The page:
So far this series has covered the critical opening document of an appendix for a U.S. Supreme Court petition for certiorari. Now we move down the list in Sup. Ct. R. 14.1(i) to other must-have documents.

Other Relevant Decisions. After the decision you actually want the Supreme Court to review comes a required category of “any other relevant opinions, orders, findings of fact, and conclusions of law entered in the case by courts or administrative agencies.” Rule 14.1(i)(ii).

Think of this second category as the direct line of decisions or actions by courts or agencies that led to the decision you are challenging now. Exclude anything that doesn’t actually explain why, in relation to the issues, you got here from there or that doesn’t form the foundation for the eventual decision being challenged now.

To help you choose which documents to include and in what order, Cockle Legal Briefs analysts will review the main order offered up for review to see if it refers specifically to an order by a lower court or tribunal as the subject of review. If so, that specified decision definitely is part of this next batch. And if that referenced order refers to something else that puts it too in the chain of decision — such as a district judge referring to a magistrate’s report as adopted or rejected in whole or part — then it should be included in the second batch.

If the trial-level court’s (or agency’s) final decision refers to an earlier separate order finding facts and making conclusions of law, that separate order belongs in the second batch.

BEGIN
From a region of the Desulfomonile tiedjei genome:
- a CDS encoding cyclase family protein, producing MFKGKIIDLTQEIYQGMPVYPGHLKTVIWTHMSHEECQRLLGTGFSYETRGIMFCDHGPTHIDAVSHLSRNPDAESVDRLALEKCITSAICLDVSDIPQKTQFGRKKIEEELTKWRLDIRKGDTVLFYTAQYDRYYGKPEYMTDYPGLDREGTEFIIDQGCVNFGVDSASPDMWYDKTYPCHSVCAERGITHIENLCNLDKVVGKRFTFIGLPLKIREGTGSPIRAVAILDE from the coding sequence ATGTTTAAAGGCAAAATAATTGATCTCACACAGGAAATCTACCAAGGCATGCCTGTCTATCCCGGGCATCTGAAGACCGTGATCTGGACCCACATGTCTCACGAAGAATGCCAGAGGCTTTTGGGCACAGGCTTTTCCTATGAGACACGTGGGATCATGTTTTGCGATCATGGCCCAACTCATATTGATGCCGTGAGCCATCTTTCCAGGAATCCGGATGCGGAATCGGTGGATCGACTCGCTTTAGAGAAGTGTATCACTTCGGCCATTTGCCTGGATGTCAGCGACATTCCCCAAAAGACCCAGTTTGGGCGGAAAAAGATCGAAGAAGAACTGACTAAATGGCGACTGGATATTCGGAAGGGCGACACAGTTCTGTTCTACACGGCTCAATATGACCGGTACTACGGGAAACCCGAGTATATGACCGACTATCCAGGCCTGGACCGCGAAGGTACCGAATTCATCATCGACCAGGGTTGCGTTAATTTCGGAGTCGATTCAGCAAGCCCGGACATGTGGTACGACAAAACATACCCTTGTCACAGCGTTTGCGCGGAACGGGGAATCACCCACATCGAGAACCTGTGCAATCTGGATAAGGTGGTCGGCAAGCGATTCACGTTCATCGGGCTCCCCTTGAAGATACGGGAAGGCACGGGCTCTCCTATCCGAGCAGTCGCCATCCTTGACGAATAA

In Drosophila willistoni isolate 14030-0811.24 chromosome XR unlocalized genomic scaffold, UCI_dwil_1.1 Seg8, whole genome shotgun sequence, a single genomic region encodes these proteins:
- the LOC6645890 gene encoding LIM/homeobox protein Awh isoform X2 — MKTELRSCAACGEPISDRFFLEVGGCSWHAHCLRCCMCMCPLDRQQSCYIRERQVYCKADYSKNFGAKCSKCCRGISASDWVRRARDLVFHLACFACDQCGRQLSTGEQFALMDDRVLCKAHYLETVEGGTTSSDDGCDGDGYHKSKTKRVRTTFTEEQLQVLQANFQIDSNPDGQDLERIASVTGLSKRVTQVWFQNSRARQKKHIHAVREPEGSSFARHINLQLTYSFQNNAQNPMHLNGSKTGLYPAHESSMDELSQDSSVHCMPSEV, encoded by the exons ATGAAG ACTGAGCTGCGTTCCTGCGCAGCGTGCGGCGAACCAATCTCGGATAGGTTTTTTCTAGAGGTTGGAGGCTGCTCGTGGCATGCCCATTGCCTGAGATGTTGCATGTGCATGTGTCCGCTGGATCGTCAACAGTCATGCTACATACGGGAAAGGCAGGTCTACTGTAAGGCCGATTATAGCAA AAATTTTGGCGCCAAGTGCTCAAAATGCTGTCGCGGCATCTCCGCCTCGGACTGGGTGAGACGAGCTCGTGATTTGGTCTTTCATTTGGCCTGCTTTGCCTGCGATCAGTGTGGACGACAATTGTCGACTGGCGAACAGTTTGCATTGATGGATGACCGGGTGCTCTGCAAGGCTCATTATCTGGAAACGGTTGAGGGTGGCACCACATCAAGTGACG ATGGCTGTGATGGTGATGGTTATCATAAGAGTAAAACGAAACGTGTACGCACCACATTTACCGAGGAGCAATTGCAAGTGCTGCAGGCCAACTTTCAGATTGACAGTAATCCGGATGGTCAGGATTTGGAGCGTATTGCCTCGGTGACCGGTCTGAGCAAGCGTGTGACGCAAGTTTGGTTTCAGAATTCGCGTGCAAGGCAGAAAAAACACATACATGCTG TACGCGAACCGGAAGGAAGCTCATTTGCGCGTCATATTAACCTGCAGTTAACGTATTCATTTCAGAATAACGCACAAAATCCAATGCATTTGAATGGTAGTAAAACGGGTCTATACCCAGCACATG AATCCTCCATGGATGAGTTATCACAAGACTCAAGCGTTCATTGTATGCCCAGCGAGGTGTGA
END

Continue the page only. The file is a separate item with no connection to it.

What do not belong are the many procedural orders and notices and evidentiary filings and pleadings that do not stand as something the court or agency decided as a matter of law or fact relevant to the highest judgment under challenge. Many of these are actions of the parties, not the tribunal. Other actions or orders might come from the court or agency, but they are just moving the case along without deciding anything of substance.

Some lower court orders might seem to fit because they embody decisions along the way to the lower court’s or agency’s final judgment that went up to the higher court for review, but they should be included only if something in them is relevant to some issue that is being offered to the U.S. Supreme Court. For example, you are now complaining about a decision construing Statute A, and you are not raising a certiorari issue about the appellate court’s treatment of Statute B. You have to include the entire highest decision, though it addresses both A and B, and the same is true of lower court decisions that address both laws in the same document. But if separate lower court orders address only B, and have nothing to do with A, then the orders dealing with only B are not necessary in the appendix.

An exception to the “include it all” general rule involves a trial docket reflecting a relevant order or a hearing transcript containing a relevant bench ruling along with irrelevant other discussion. In those instances, you may include the necessary contextual opening (and maybe closing) of the document, keep the relevant material, and replace the irrelevant entries or discussion with “* * *” to mark the omission.

The broad second batch also may include opinions, etc., in companion cases “if reference thereto is necessary to ascertain the grounds of the judgment.”

Once you have identified everything that goes in the “other relevant” batch, the individual documents should be arranged in reverse chronological order. Why? The rule doesn’t say anything about the order within this required category, but standard practice and feedback from the Supreme Court Clerk’s office support arranging the required decisions in reverse order, rather than some other logical order.

Next: The rehearing denial and brief spillover.